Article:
I would daydream about the kids in that picture. I would wonder what life was like for them. What would they think of how I looked and how I dressed? I wondered what their daily life was like, did they go to school? Did they work? What did their traditional clothes represent? What did symbols and colors on their flags represent?
That yearbook was the doorway to me realizing how many different cultures there are and how big the world is yet we’re all similar in many ways.
I am getting ready to leave for Kenya where I will serve as a Peace Corps Volunteer.
My Peace Corps journey can be found at http://kellyinkenya.wordpress.com/
Note: Cochlear is one of the 3 CI companies (Cochlear, Med-El, and Advanced Bionics)
A few days ago Cochlear issued a voluntary recall regarding their Nucleus CI512 implant.
This is the implant I received in July but so far I haven’t had any issues with my implant. *knocks on wood* They are saying for those of us with this implant to continue to wear our processor as usual.
The reason for the recall is because they noticed a recent increase in the number of Nucleus CI512 implant failures even though the number of failures since 2009 is less than 1%. In the meantime, those who choose to go with Cochlear will be implanted with the Freedom implant which is the one that my left ear has.
A CI failure is when the implant suddenly stops working (this is the part inside your head, not the external processor).
So far there haven’t been any failures reported with this implant at my CI center…am hoping that trend continues.
In the meantime, Advanced Bionics was given the okay by the FDA today to put their implant back on market (it was recalled earlier this year).
CI failures do happen regardless of which company you choose, who your surgeon is, who your audiologist is, and which implant you have. I do try not to think about the possibility of one of my CIs failing. It was one of my concerns when I went through the first surgery. I do have moments when I forget how many days my CI battery has been running and my heart skips a beat when things go quiet….it’s not until I replace the battery that I take a breath of relief knowing it was the battery and not the implant.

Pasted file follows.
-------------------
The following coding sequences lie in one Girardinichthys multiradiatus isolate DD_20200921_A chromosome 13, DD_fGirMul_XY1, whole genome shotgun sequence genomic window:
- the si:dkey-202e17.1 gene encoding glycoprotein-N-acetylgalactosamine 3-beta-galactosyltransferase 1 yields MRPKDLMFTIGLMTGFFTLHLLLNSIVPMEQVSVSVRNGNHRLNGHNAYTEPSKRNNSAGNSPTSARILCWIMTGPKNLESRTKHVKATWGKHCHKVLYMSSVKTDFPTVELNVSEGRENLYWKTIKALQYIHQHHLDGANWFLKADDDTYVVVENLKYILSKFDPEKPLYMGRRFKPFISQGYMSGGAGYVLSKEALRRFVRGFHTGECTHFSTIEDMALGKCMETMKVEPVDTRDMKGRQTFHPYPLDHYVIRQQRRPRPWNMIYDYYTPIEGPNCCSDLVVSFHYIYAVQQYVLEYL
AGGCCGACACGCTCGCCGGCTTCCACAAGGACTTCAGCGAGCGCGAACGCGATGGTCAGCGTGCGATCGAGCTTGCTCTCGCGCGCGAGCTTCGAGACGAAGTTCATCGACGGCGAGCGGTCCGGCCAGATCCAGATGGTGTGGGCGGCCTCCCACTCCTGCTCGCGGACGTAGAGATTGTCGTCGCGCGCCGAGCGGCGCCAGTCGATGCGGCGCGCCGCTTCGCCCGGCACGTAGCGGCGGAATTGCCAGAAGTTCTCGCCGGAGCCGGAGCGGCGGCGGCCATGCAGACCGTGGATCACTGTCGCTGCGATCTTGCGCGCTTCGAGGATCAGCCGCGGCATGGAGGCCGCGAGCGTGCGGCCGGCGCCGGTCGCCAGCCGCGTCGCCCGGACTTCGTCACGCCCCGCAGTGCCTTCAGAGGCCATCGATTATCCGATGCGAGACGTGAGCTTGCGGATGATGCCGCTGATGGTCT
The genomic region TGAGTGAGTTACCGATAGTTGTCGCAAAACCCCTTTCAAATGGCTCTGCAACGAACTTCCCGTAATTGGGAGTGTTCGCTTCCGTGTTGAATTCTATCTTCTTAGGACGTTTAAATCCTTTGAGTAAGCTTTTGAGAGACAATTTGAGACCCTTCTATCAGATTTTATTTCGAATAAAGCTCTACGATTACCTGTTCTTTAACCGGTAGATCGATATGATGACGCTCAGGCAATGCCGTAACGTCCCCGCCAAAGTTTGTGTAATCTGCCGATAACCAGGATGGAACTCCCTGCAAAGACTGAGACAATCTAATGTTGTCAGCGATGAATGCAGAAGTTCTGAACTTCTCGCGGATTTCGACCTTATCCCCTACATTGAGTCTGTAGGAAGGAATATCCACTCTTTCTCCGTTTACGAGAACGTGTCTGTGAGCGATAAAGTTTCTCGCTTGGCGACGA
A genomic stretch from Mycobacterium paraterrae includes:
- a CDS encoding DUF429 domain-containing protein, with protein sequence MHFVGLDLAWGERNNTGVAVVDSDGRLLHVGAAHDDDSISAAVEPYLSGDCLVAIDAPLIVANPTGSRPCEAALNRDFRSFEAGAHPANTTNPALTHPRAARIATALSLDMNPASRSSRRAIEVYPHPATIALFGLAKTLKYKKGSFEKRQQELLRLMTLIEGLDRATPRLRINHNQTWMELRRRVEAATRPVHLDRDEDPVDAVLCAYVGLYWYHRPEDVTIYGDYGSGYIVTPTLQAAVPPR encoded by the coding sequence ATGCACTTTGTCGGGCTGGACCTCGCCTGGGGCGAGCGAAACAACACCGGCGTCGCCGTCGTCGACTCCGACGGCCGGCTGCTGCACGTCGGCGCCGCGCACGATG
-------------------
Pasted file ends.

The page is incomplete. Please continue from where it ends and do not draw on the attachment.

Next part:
For more information go to Cochlear’s voluntary recall notification statement: http://www.cochlear.com/voluntary-recall-notification-nucleus-ci500-cochlear-implant-range
*This post ended up having more pictures than I originally planned. You have been warned! 🙂
It was hard returning to reality after spending over a week in paradise with Larry, Marilyn, Dennis, Scott, Brianna, Tom, and Beth. Dennis’ dad flew all of us for a week at a beautiful all-inclusive resort in Antigua (Caribbean/West Indies).
Antigua has a red box around it.
Antigua has 365 beaches! Our resort was right on a beautiful beach. I’m a Midwestern girl who hadn’t seen a beach or the ocean until I was almost 15 years old and had never been on a boat until I was almost 21 years old. For those reasons, I’m still fascinated by the idea of taking boat rides out into the ocean, waves, beautiful blue-green water, and seeing where water meets land. There were many moments when I just stared at the water and land in awe.
We made it a point to go to the beach and “touch” the ocean everyday. We also made sure to visit the swimming pool everyday. We got some pool volleyball in and enjoyed their swim-up bars. They had several dolphin water fountains which I loved.
Beautiful flowers, birds, and geckos were part of the scenery.
The resort offered several activities. Dennis and I played table pool, chess, pool volleyball, and tennis. We also participated in a water balloon contest, tried to snorkel, put hammocks to use, and rode a hydrobike. Others participated in a golf contest, kayaked, went out on a hobie cats, and played ping-pong. We all enjoyed walking around the resort.
Dennis and I were able to get our scuba diving certifications earlier this summer. It was worth all the studying!! Dennis’ brother joined us on both days. We did 4 dives (2 per day for 2 days) with the deepest being 65 feet. We were the only novice divers and we ended up doing 1 or 2 “advanced dives.” We didn’t realize the first dive was going to be an “advanced dive” that went down to 65 feet. We also weren’t warned that there were oodles of jellyfishes and didn’t know they wouldn’t kill us. One of the cons of being deaf which causes a person to miss out on important information. 🙂